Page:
• By Bill O'Reilly

    "New York Post" reporting that job numbers during last year's presidential campaign were manipulated to the President's favor by people in the Census Bureau which is responsible for the stats. The White House quickly denied any wrongdoing.

    (BEGIN VIDEO CLIP)

    JAY CARNEY, WHITE HOUSE PRESS SECRETARY: That story is obviously misleading. I think a lot of people shed a lot of credibility engaging in conspiracy theories last fall about, you know, rigged jobs numbers. I have to tell you as somebody who has been here for a long time when month after month after month the jobs numbers came in and then later were revised upward, it sure didn't feel like they were helping us.

    (END VIDEO CLIP)

    O'REILLY: However, President Obama did use the job numbers in question on the campaign trail.

    (BEGIN VIDEO CLIP)

    OBAMA: This morning we found out that the unemployment rate has fallen to its lowest level since I took office.

    On Friday, we found out the unemployment rate has fallen from the height of 10 percent down to 7.8 percent, the lowest since I took office.

    (END VIDEO CLIP)

    O'REILLY: Now, Talking Points cannot say with any certainty whether the job numbers were fixed and apparently a House committee is going to investigate. But you know how these things go. Benghazi was investigated. The IRS was investigated. Fast and Furious, on and on, little is ever accomplished.

    The job story reinforces the deep suspicion, the deep suspicion currently enveloping the entire Obama administration. A CBS poll out tonight, again more weighted towards the Democrats, shows the President's job approval rating standing at a dismal 37 percent, the lowest point in that poll in his tenure. The disapproval number 57 percent. It's the same as President Bush had when the Iraq war was at its lowest point.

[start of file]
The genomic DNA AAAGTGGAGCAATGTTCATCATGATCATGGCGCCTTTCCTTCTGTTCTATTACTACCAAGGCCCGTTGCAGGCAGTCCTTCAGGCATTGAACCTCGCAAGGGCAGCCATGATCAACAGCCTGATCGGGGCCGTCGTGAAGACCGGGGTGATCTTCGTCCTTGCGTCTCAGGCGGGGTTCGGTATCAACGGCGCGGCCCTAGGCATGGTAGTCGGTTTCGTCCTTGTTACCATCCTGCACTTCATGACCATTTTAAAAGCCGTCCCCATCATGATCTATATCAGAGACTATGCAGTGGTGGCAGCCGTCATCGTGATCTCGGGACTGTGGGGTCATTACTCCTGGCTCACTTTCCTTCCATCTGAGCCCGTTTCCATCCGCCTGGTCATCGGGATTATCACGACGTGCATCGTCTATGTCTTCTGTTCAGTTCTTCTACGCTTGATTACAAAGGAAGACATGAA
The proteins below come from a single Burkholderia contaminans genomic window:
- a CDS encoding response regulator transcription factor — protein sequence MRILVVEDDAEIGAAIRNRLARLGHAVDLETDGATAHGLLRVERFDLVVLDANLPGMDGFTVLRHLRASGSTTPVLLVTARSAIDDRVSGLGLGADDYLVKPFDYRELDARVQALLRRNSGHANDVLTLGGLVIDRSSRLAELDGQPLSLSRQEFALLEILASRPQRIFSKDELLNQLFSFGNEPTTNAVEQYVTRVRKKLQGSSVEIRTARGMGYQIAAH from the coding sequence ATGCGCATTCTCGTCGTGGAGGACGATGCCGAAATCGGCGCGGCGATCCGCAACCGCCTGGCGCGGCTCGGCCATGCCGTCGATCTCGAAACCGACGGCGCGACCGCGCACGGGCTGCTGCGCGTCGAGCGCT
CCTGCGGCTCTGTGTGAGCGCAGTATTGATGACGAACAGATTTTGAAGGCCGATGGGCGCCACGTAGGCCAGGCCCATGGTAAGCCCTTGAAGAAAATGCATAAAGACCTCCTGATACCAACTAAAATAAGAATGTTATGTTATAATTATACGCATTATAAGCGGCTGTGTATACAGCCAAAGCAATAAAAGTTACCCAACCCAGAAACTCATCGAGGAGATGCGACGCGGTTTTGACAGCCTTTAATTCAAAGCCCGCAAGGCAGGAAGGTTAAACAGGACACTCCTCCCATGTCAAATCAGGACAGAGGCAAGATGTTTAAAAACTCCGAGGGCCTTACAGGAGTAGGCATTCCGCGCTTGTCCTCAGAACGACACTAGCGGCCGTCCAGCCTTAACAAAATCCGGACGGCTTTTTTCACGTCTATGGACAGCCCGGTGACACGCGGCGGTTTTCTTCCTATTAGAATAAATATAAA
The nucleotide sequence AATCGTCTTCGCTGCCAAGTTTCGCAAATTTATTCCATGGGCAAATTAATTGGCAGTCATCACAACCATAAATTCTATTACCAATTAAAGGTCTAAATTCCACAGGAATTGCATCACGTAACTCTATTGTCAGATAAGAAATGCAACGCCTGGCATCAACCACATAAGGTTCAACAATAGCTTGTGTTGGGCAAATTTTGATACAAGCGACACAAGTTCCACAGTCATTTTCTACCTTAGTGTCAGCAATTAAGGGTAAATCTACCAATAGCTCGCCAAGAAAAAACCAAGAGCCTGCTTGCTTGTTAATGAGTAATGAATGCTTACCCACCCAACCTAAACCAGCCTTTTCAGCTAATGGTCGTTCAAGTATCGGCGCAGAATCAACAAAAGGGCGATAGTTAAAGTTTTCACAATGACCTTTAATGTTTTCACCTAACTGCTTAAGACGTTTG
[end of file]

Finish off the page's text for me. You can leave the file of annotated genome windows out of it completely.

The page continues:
In fact, Mr. Bush was on the Jay Leno program last night.

    (BEGIN VIDEO CLIP)

    JAY LENO, TALK SHOW HOST: Now, I know you've avoided talking policy for the last six or seven years. Explain why.

    GEORGE W. BUSH, FORMER PRESIDENT OF THE UNITED STATES: I don't think it's good for the country to have a former president criticize his successor.

    LENO: Ok, ok. Now -- now, President Obama is kind of getting all the late night jokes now.

    BUSH: Better him than me.

    LENO: Well, there you are. Are you glad you aren't president now?

    BUSH: Yes, I am. Yes, eight years is plenty.

    (END VIDEO CLIP)

    O'REILLY: And I think that's what Barack Obama must be saying as well. But as Talking Points pointed out yesterday all the chaos is hurting we the people. It's hurting us. The economy stalled partially because of Obamacare. And overseas villains like Iran are taking advantage of America's weakened status. When a President becomes unpopular, the unintended consequences of that affect everybody.

    Now, "The Factor" will continue to investigate the jobs story and if the numbers were cooked, criminal charges, criminal charges must be filed even by an Attorney General as political as Eric Holder. Tampering with a presidential election -- perhaps the most serious political charge in the book. We need to get to the bottom of this but my question is who is even going to investigate it?

    And that's "The Memo."

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